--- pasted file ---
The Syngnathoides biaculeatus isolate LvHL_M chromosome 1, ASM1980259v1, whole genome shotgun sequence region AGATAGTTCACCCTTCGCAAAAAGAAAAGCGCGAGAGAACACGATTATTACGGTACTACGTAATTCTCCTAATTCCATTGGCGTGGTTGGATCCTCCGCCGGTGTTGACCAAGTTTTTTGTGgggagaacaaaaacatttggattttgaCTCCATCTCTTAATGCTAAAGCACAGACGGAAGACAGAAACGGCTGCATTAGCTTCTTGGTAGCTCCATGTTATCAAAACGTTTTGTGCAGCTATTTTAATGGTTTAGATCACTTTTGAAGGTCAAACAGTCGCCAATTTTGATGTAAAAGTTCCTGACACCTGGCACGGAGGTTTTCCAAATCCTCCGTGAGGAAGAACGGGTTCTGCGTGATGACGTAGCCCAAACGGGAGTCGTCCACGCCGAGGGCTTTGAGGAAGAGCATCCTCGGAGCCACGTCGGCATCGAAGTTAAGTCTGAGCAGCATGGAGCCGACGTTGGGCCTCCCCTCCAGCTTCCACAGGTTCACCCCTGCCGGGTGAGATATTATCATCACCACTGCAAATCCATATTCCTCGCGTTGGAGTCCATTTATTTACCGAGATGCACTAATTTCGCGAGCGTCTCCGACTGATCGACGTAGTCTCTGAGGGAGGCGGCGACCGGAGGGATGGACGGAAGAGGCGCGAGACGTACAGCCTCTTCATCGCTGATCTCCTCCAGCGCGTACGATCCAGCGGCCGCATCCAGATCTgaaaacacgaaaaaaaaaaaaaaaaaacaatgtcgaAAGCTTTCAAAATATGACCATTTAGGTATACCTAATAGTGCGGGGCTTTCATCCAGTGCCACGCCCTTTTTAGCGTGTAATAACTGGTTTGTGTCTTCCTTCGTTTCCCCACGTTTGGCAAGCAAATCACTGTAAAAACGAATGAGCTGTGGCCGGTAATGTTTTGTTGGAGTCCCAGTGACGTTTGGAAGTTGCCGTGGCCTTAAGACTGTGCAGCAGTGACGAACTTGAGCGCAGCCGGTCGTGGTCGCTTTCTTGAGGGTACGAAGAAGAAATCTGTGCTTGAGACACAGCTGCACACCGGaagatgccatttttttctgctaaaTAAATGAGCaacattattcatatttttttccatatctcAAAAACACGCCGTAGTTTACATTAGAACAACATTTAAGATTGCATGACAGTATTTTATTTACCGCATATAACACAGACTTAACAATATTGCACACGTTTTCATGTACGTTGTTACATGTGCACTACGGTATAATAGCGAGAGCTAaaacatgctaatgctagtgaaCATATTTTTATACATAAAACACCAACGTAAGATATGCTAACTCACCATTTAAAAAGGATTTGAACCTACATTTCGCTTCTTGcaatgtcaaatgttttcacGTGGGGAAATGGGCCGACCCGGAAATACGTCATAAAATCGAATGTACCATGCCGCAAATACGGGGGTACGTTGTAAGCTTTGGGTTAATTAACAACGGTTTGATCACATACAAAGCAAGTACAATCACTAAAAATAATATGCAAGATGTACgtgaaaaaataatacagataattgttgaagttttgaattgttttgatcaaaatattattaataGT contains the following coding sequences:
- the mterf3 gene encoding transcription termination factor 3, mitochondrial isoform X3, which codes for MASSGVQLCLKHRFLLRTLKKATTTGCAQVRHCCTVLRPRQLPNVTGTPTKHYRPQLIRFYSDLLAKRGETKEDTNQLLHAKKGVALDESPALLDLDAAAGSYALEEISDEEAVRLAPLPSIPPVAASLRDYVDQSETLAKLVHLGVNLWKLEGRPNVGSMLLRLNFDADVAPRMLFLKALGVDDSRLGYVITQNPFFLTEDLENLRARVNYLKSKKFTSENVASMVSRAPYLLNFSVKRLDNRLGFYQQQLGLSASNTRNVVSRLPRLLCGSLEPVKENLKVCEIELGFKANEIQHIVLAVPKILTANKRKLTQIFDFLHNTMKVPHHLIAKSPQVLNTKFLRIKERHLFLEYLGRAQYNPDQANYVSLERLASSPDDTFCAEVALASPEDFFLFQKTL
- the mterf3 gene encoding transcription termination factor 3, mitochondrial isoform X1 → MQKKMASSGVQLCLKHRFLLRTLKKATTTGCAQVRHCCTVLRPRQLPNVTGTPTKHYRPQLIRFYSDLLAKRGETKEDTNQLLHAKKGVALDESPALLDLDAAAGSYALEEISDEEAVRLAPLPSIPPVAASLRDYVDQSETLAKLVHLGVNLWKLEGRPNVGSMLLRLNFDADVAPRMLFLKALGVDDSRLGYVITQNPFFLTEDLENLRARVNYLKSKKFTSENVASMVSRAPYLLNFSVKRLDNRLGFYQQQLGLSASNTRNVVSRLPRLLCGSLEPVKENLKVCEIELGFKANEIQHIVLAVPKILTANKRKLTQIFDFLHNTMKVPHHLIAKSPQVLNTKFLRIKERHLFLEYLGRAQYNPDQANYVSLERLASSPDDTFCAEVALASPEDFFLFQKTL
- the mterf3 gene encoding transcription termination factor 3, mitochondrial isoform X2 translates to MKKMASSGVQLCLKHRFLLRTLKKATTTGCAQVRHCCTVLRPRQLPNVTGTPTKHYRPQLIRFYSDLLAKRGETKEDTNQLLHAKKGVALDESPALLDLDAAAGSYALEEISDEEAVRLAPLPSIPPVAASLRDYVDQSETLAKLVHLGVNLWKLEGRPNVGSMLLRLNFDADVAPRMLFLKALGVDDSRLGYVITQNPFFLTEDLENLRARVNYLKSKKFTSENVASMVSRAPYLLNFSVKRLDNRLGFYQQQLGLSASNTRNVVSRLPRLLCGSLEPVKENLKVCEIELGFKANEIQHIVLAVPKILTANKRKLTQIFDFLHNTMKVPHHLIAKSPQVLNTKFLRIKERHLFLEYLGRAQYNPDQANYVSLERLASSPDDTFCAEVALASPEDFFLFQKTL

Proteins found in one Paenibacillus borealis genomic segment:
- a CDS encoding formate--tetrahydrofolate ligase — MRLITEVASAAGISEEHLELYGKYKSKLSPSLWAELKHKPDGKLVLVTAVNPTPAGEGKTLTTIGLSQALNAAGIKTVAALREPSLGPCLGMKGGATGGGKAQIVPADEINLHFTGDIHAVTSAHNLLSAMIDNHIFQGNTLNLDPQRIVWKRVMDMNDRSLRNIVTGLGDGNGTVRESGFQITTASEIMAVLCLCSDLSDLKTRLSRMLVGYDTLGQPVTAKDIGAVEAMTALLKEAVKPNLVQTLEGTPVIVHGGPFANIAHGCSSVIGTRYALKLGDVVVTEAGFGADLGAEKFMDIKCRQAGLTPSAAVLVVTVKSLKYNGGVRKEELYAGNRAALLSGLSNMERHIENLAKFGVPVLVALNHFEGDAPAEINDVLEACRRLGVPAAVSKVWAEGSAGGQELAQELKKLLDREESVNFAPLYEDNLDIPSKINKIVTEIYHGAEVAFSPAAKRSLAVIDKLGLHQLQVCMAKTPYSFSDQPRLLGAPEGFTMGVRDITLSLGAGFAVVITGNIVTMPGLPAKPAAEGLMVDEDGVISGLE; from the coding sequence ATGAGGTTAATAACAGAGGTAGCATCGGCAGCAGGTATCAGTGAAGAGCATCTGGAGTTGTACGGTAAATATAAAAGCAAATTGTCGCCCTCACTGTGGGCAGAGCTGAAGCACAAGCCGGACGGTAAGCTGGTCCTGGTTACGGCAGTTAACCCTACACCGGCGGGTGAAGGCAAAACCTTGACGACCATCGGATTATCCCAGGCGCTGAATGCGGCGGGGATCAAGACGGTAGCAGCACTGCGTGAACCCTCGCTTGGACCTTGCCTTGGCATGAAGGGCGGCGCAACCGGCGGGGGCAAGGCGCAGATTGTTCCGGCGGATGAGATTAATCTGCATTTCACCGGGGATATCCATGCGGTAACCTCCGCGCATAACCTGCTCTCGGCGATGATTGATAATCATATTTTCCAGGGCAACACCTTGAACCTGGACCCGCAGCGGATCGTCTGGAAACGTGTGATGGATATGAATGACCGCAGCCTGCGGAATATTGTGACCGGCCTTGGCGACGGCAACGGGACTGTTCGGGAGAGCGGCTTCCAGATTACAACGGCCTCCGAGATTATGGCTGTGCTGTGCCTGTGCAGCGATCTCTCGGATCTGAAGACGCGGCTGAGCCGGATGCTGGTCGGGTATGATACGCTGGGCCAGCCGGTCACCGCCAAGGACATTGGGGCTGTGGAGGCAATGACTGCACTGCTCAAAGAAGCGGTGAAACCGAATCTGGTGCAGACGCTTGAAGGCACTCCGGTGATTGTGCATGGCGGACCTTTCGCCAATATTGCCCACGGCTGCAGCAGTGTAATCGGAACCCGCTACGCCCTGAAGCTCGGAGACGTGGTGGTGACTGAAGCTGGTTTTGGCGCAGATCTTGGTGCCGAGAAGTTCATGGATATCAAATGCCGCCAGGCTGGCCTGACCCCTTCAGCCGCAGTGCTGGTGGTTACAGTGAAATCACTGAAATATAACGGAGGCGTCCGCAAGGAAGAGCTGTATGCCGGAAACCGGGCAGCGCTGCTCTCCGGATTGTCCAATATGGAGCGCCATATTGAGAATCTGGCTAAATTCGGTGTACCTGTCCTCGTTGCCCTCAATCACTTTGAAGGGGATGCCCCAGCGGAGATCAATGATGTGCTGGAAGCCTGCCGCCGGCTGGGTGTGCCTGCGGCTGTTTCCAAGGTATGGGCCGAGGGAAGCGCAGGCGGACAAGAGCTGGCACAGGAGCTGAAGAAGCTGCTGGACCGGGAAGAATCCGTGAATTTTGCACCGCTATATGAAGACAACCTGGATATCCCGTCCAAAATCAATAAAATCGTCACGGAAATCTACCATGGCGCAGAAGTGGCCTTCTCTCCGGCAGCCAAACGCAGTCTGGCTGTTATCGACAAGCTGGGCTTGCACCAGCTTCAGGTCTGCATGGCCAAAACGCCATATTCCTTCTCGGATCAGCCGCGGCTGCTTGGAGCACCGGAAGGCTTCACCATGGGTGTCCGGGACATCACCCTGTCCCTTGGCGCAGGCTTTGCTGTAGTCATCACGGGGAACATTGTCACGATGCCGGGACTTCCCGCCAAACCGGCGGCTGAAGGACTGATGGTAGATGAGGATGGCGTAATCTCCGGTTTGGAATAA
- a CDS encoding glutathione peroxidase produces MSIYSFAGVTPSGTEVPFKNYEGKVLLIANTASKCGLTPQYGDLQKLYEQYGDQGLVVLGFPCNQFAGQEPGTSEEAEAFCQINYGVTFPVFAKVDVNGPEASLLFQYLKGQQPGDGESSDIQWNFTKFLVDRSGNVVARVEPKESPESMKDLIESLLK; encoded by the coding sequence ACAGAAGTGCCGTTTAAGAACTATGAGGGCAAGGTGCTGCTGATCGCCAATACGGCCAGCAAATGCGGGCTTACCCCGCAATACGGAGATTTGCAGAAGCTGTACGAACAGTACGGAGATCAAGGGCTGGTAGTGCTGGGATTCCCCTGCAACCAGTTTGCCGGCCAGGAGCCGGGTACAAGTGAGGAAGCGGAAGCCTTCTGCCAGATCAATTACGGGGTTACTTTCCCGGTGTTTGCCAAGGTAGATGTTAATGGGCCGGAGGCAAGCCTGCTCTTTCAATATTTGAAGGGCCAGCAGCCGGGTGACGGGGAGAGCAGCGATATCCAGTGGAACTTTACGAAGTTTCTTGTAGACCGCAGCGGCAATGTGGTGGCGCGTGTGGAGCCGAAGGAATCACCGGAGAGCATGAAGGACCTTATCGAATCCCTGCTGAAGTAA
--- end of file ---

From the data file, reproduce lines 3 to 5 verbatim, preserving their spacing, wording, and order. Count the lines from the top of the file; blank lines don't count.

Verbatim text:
- the mterf3 gene encoding transcription termination factor 3, mitochondrial isoform X1 → MQKKMASSGVQLCLKHRFLLRTLKKATTTGCAQVRHCCTVLRPRQLPNVTGTPTKHYRPQLIRFYSDLLAKRGETKEDTNQLLHAKKGVALDESPALLDLDAAAGSYALEEISDEEAVRLAPLPSIPPVAASLRDYVDQSETLAKLVHLGVNLWKLEGRPNVGSMLLRLNFDADVAPRMLFLKALGVDDSRLGYVITQNPFFLTEDLENLRARVNYLKSKKFTSENVASMVSRAPYLLNFSVKRLDNRLGFYQQQLGLSASNTRNVVSRLPRLLCGSLEPVKENLKVCEIELGFKANEIQHIVLAVPKILTANKRKLTQIFDFLHNTMKVPHHLIAKSPQVLNTKFLRIKERHLFLEYLGRAQYNPDQANYVSLERLASSPDDTFCAEVALASPEDFFLFQKTL
- the mterf3 gene encoding transcription termination factor 3, mitochondrial isoform X2 translates to MKKMASSGVQLCLKHRFLLRTLKKATTTGCAQVRHCCTVLRPRQLPNVTGTPTKHYRPQLIRFYSDLLAKRGETKEDTNQLLHAKKGVALDESPALLDLDAAAGSYALEEISDEEAVRLAPLPSIPPVAASLRDYVDQSETLAKLVHLGVNLWKLEGRPNVGSMLLRLNFDADVAPRMLFLKALGVDDSRLGYVITQNPFFLTEDLENLRARVNYLKSKKFTSENVASMVSRAPYLLNFSVKRLDNRLGFYQQQLGLSASNTRNVVSRLPRLLCGSLEPVKENLKVCEIELGFKANEIQHIVLAVPKILTANKRKLTQIFDFLHNTMKVPHHLIAKSPQVLNTKFLRIKERHLFLEYLGRAQYNPDQANYVSLERLASSPDDTFCAEVALASPEDFFLFQKTL

Proteins found in one Paenibacillus borealis genomic segment: